About a quarter of West Virginia public and private high school students who graduated in 2017 and enrolled in the state’s public colleges in fall 2017 were required to enroll in remedial education classes.
That’s down from the 31 percent rate of college-going 2016 high school graduates who had to enroll in remedial education classes in fall 2016.
These percentages don’t include graduates who didn’t go to college the fall after graduation or went to out-of-state colleges or went to in-state private colleges.
These percentages, according to reports presented Monday to a legislative committee, include students in several different types of remedial education classes, including boot camps and courses that serve to teach students things they should’ve learned in high school while simultaneously letting them earn college credit.
“The students are immediately placed into a college-level course and then are given the required academic support,” said Corley Dennison, vice chancellor for academic affairs for the state’s higher education oversight agencies, of these “co-requisite” courses.
But the percentages don’t include students in “college level courses taught over two semesters, specifically designed for underprepared students.”
About 27 percent of Kanawha County 2017 graduates [the county level data doesn’t include private school graduates] had to take either math or English remedial courses, or both, down from 35 percent for the 2016 graduates. For Cabell County, the figure was 34 percent, down from 39 percent, and for Putnam County, the proportion was 20 percent, down from 27 percent.
The difference between counties was vast for 2017 graduates, ranging from only 4 percent in Monongalia County and 5 percent in Mineral County to 62 percent in Pleasants County and 66 percent in McDowell County.
Roughly 18 percent of Kanawha 2017 graduates had to take English remedial courses, the same as for 2016. For Cabell, the amount was 18 percent, up from 16 percent, and in Putnam, it was 14 percent, up from 13 percent.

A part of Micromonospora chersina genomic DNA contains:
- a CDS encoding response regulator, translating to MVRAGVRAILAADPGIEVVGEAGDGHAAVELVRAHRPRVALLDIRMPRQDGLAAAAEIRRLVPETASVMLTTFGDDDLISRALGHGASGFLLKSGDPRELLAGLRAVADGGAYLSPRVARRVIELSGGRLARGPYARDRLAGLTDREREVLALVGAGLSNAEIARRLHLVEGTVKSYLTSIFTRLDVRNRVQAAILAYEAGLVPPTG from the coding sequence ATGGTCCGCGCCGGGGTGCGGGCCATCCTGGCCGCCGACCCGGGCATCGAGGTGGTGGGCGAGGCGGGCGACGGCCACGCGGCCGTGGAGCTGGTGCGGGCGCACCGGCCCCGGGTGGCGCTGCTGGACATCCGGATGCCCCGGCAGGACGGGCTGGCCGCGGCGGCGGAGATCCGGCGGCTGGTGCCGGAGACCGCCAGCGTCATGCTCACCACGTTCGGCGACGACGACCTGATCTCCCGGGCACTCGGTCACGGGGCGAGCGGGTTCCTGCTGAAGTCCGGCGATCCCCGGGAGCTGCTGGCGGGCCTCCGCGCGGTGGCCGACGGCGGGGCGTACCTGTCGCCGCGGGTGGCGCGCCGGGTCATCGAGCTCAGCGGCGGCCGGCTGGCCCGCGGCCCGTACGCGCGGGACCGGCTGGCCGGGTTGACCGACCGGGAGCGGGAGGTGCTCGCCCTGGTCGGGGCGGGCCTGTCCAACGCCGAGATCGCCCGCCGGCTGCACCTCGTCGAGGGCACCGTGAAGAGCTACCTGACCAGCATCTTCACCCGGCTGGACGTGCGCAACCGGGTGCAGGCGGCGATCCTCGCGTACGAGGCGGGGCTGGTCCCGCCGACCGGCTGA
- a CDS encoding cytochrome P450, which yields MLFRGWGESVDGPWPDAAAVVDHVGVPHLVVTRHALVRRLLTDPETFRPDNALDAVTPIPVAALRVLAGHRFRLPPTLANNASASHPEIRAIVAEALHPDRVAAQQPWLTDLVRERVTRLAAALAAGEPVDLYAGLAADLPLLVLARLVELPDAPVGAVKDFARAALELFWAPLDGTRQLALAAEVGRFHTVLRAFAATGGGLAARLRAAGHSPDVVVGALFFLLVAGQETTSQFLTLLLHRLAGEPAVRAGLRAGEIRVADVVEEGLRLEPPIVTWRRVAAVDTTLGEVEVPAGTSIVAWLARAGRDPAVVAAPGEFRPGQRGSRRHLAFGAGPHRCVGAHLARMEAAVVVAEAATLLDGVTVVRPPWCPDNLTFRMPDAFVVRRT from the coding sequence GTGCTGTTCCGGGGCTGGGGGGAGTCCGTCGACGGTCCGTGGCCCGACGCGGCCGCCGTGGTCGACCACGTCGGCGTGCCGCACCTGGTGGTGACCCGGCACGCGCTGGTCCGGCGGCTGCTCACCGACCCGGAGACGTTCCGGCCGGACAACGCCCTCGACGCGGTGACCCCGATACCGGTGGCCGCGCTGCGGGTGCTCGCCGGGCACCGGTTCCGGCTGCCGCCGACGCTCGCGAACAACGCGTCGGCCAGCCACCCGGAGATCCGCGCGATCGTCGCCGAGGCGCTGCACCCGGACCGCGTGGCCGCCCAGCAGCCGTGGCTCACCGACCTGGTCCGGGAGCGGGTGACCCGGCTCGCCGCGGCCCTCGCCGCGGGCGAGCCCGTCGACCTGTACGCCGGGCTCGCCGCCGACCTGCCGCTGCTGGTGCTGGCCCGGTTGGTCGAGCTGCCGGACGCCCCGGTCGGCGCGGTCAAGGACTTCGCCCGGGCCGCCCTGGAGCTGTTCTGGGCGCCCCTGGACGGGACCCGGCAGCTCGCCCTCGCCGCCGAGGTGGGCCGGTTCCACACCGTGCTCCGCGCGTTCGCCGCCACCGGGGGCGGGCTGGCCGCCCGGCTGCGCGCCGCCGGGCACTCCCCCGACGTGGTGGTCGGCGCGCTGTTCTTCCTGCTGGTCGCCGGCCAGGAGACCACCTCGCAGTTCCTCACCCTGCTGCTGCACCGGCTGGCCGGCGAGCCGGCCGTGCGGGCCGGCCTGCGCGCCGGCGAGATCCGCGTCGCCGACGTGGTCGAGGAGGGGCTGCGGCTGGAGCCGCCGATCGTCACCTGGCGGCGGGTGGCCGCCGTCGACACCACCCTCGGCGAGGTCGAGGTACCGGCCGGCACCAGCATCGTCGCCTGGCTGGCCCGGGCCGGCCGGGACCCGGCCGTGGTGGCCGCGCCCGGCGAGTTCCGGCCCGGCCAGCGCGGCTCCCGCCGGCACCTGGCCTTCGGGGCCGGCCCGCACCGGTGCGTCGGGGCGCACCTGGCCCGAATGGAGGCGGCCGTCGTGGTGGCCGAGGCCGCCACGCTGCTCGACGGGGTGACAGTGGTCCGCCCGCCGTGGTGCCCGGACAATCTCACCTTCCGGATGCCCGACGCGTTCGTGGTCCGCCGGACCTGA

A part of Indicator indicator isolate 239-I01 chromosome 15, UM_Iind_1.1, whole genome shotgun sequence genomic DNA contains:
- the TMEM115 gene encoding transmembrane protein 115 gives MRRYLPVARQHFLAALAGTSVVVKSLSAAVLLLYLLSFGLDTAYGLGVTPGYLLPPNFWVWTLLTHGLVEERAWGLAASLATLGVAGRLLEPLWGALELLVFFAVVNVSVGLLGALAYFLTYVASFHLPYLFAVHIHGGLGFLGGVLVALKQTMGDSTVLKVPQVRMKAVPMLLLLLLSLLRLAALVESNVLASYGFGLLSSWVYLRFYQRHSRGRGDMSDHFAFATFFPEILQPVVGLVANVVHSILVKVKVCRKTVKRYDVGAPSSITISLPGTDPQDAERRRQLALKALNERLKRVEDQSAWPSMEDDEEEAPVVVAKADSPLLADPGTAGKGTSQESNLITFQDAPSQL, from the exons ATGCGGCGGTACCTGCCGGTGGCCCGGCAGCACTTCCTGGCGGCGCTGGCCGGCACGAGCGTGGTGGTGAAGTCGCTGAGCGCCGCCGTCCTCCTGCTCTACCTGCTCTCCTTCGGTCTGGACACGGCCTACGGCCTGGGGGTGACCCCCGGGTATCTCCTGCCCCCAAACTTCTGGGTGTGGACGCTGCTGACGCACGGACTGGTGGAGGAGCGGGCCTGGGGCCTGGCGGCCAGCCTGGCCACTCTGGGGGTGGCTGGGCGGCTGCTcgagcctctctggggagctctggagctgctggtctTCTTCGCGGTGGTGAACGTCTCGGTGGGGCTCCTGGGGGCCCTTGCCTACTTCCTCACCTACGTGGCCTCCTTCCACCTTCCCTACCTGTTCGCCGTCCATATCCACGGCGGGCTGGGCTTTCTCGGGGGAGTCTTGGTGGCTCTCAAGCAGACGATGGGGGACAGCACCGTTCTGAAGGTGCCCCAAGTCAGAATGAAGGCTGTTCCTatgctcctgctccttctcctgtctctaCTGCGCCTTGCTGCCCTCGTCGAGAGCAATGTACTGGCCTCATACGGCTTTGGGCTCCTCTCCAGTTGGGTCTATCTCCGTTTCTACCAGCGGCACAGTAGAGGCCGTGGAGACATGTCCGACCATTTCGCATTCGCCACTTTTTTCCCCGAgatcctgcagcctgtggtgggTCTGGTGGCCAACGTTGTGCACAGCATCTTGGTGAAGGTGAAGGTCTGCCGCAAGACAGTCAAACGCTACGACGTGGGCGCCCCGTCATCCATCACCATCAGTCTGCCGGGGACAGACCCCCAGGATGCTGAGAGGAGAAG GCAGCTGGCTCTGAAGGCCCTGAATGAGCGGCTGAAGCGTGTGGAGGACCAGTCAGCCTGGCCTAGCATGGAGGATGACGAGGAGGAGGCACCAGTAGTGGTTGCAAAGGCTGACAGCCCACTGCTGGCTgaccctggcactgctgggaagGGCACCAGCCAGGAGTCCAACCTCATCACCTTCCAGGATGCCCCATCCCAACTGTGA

The English remedial education rate for 2017 graduates ranged from 0 percent in Preston County and 1 percent in Mineral and Taylor counties and 2 percent in Harrison and Monongalia counties to 41 percent in Pleasants and 44 percent in Mingo County.
About 15 percent of 2017 Kanawha graduates had to take math remedial courses, down from 28 percent for 2016 graduates. For Cabell, the proportion was 26 percent, down from 31 percent, and for Putnam, it was 10 percent, down from 24 percent.
The math remedial education rate for 2017 graduates ranged from 3 percent in Monongalia and 5 percent in Mineral to 59 percent in Pleasants and 60 percent in Gilmer County.
Also vast is the gap between the percentage of four-year college students having to take any type of remediation, 17 percent, and community college students, 64 percent.
A statewide policy dictates which students are eligible to enter college math and English courses and which students must have remedial education. Students can currently avoid remedial courses only through sufficient standardized test scores, like the ACT and SAT, but the policy is currently under revision.
Students need to take remedial math if they score below 19 on the math section of the ACT or below 500 on the math section of the SAT (they can achieve one or the other to avoid it). A student who scores below 18 on the English section of the ACT or below 480 on the English section of the SAT needs to take a remedial course in English.